The Next Generation of Leaders

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Increasing access fosters opportunities for Penn students to lead us forward.

By Amy Gutmann

As the economic crisis has deepened, we have strengthened our commitment to increasing access. Why commit more resources to financial aid at a time of great economic uncertainty? Because providing a transformative Penn education to talented students of all economic backgrounds has grown ever more essential in the face of daunting challenges that confront our nation and world.

The principles of the Penn Compact are not luxuries that become expendable when the stock market falls. By upholding our commitment to access through good times and bad, we are producing the leaders—including scientists, teachers, and entrepreneurs from all walks of life—that our society will look to for solutions to the complex problems of our time. 

One emerging leader is Elizabeth Wayne C’09. Liz faced her share of adversity as a sixth-grader in small-town Mississippi. Her science class was on their sixth substitute teacher in four months. But Liz refused to be discouraged by a lack of resources, training, peer support, or any guidance from teachers. Her fascination with physics drove her to win a science fair, using pool balls and marshmallows to demonstrate nuclear fission and fusion.

As a Harry Siegel Memorial Endowed Scholar, Liz has vigorously pursued opportunities at Penn to do independent research and attend biophysics conferences around the country. Invariably the youngest one at these conferences, and often the only African-American female present, Liz creates a buzz in biophysics circles with her research presentations and her compelling life story. Liz’s success demonstrates to other young, disadvantaged students that the pursuit of their intellectual passions can be rewarded. 

The passions of Oscar Benitez C’09 range from economics to international relations and urban studies. Oscar grew up as the only child of a single mother who emigrated from El Salvador to give her child a better opportunity than she had. While his mother paid the bills with domestic work, Oscar made her sacrifices worthwhile by excelling in his studies and was rewarded with scholarships endowed by Ann and Dick [C’65 WG’67] Costello, Elizabeth S. Hadley, and Howard S. Marks W’67.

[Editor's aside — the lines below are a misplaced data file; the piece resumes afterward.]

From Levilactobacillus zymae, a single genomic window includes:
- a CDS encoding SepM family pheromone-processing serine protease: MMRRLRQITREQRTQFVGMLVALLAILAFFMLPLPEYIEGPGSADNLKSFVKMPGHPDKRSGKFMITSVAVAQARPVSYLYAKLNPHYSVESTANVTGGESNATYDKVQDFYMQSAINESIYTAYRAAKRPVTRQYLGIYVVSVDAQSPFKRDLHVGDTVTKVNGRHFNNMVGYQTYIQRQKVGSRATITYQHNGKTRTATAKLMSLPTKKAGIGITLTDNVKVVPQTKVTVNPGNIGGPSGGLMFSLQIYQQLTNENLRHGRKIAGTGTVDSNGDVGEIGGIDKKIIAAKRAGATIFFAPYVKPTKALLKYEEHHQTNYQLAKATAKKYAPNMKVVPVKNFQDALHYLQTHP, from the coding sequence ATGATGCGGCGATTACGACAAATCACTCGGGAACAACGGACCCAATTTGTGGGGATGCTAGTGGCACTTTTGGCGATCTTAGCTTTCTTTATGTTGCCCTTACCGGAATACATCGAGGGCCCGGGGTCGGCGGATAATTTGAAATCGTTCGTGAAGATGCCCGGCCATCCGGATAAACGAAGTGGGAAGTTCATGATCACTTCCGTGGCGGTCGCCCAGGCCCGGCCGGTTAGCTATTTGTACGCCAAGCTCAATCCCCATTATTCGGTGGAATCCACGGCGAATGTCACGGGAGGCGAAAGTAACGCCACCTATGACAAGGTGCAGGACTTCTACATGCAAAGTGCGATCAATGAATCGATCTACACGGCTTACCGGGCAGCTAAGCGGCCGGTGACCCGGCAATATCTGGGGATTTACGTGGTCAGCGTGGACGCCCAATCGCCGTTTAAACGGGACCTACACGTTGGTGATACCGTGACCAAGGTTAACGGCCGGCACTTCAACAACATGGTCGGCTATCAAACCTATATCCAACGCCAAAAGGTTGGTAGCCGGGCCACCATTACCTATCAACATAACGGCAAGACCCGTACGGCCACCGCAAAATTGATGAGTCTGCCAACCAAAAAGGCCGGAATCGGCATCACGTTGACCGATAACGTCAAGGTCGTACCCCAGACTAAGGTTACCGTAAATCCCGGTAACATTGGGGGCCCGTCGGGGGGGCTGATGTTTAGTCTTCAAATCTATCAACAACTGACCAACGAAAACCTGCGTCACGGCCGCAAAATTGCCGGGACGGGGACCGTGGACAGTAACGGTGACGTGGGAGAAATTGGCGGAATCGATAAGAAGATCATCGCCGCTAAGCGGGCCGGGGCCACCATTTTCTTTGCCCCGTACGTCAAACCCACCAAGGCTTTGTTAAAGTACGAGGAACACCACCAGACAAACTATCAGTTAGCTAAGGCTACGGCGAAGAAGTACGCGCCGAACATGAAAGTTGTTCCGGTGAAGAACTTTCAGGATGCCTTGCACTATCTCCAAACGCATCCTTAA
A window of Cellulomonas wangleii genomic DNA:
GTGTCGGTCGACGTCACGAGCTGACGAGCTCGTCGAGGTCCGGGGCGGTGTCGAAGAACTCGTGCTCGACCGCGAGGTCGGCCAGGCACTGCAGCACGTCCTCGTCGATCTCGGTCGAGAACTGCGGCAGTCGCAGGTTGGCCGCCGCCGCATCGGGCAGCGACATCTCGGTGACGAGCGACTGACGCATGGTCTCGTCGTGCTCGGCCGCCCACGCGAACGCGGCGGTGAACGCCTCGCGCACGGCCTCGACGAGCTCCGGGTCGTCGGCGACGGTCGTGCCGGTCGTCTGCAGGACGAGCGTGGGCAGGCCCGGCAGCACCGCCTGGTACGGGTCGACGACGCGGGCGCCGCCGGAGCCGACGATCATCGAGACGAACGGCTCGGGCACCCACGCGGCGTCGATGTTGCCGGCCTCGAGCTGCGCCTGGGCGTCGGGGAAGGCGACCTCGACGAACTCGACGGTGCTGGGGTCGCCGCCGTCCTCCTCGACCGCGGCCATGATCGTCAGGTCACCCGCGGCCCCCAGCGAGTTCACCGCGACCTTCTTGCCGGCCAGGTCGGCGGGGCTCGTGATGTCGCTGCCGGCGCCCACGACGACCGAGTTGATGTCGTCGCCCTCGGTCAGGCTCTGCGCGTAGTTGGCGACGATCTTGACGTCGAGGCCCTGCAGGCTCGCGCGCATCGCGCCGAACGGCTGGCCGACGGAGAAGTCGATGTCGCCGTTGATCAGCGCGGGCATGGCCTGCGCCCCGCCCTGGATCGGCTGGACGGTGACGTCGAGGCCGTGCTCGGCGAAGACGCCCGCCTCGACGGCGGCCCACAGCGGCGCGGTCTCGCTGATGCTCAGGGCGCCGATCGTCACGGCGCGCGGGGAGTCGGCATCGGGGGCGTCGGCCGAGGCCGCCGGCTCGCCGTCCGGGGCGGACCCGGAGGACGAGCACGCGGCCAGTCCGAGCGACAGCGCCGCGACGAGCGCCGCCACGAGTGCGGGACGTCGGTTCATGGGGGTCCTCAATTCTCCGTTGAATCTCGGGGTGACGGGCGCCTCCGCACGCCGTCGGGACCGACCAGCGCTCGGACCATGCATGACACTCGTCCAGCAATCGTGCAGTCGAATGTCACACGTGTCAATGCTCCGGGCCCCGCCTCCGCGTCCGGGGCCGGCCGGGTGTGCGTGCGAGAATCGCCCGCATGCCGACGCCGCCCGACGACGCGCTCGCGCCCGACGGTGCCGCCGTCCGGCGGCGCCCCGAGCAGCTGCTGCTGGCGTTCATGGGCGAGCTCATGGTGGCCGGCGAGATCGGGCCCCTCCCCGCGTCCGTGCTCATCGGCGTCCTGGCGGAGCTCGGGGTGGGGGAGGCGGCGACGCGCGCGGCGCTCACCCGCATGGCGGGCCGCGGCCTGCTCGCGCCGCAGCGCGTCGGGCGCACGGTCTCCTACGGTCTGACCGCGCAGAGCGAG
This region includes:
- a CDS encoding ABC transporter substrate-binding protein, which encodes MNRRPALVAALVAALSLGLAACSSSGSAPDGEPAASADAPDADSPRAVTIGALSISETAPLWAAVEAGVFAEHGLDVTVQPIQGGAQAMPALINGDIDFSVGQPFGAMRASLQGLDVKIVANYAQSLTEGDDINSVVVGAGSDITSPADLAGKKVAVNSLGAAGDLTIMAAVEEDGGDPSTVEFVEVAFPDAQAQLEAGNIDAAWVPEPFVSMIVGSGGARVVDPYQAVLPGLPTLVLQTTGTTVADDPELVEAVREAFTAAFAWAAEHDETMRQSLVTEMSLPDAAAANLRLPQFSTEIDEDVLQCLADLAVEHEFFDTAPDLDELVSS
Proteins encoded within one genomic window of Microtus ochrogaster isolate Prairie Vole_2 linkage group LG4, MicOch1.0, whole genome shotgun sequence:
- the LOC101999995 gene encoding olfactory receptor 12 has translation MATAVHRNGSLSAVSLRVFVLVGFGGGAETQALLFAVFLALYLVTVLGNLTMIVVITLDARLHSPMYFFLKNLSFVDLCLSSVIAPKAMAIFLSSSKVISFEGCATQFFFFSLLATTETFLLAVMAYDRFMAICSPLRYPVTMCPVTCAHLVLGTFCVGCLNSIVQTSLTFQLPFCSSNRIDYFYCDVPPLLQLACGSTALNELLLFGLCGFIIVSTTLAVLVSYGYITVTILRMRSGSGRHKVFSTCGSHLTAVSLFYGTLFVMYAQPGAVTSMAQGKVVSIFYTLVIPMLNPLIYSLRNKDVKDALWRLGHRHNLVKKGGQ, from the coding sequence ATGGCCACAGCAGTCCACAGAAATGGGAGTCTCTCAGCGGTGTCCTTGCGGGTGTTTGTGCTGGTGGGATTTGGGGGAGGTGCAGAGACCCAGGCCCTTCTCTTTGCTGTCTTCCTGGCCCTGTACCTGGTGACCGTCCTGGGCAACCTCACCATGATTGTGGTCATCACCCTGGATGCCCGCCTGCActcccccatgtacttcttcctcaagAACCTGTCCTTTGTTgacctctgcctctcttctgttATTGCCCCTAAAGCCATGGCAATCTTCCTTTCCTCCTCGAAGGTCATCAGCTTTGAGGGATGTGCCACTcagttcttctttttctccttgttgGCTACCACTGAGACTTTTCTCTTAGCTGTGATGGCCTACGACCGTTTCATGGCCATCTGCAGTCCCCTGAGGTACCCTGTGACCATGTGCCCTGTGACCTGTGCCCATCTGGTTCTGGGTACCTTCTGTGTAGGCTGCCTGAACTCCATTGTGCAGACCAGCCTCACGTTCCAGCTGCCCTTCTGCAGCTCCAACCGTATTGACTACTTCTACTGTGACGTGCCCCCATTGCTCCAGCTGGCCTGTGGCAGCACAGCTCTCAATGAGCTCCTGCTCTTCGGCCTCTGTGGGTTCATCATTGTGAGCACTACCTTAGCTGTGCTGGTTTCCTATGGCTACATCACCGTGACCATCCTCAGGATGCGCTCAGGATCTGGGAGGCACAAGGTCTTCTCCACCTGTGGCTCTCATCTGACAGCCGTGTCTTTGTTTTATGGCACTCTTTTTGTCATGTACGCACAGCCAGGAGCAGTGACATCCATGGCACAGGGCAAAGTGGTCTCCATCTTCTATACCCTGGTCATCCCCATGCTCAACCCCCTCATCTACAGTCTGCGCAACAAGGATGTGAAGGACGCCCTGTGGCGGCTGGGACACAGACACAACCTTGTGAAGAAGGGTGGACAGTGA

Oscar is driven by the question “What can I do for my mom and people like her?” This led him to pursue research opportunities with Penn’s Institute for Urban Research. Pairing himself with Penn professor Domenic Vitiello, who teaches in both Urban Studies and the School of Design, Oscar won a grant to study the domestic economy of a fledgling immigrant Mexican community in South Philadelphia and produced a 90-page thesis. Wanting to share this knowledge and apply it to a greater, practical purpose—Ben Franklin would be proud—Oscar talked to Philadelphia Mayor Michael Nutter W’79’s office. 

It turned out his research furnished City Hall with valuable information about the needs of immigrant entrepreneurs in the Philadelphia area.

Oscar plans to work in finance for several years to sharpen his business skills and then return to his hometown of Los Angeles to share the knowledge he has gained at Penn. Oscar intends to use the untapped potential of market forces to solve social problems, promoting entrepreneurship within the community and teaching everyday people about financial literacy and how to generate wealth.

For graduate and professional students, financial aid supports exciting avenues of research in areas of vital importance to the future of our country. Graduate students like Shannon Andrus, in the third year of her EdD program at the Graduate School of Education, are using their Penn education as a launching pad for service. Shannon’s focus as a researcher and future college professor is on teacher education. Preparing new teachers for the challenges of today’s increasingly diverse and often under-resourced schools is of critical importance.  

A Penn fellowship supported Shannon’s work as a mentor to first-year “Teach For America” teachers in Philadelphia who are getting their teaching certification at Penn. For her own research, Shannon conducted two studies on single-sex education—her area of focus—in a public all-girls school in North Philadelphia. She is currently nominated for a Liebmann Fellowship to allow her to focus on her dissertation research at that school.

The importance of our commitment to financial aid in difficult economic times is underscored by the accomplishments and passions of these Penn students and thousands more like them. Together, they will soon become the next generation of leaders. Enabling more students like Liz, Oscar, and Shannon to pursue their civic-minded passions, we are reinforcing our commitment to eminence through educational opportunity at the highest level and our legacy of service to society. As the global impact of the financial crisis continues to make itself felt in unforeseen and unexpected ways, it is clear that it will take a multitude of these talented, well-educated, and service-minded leaders to meet the challenges of the future.

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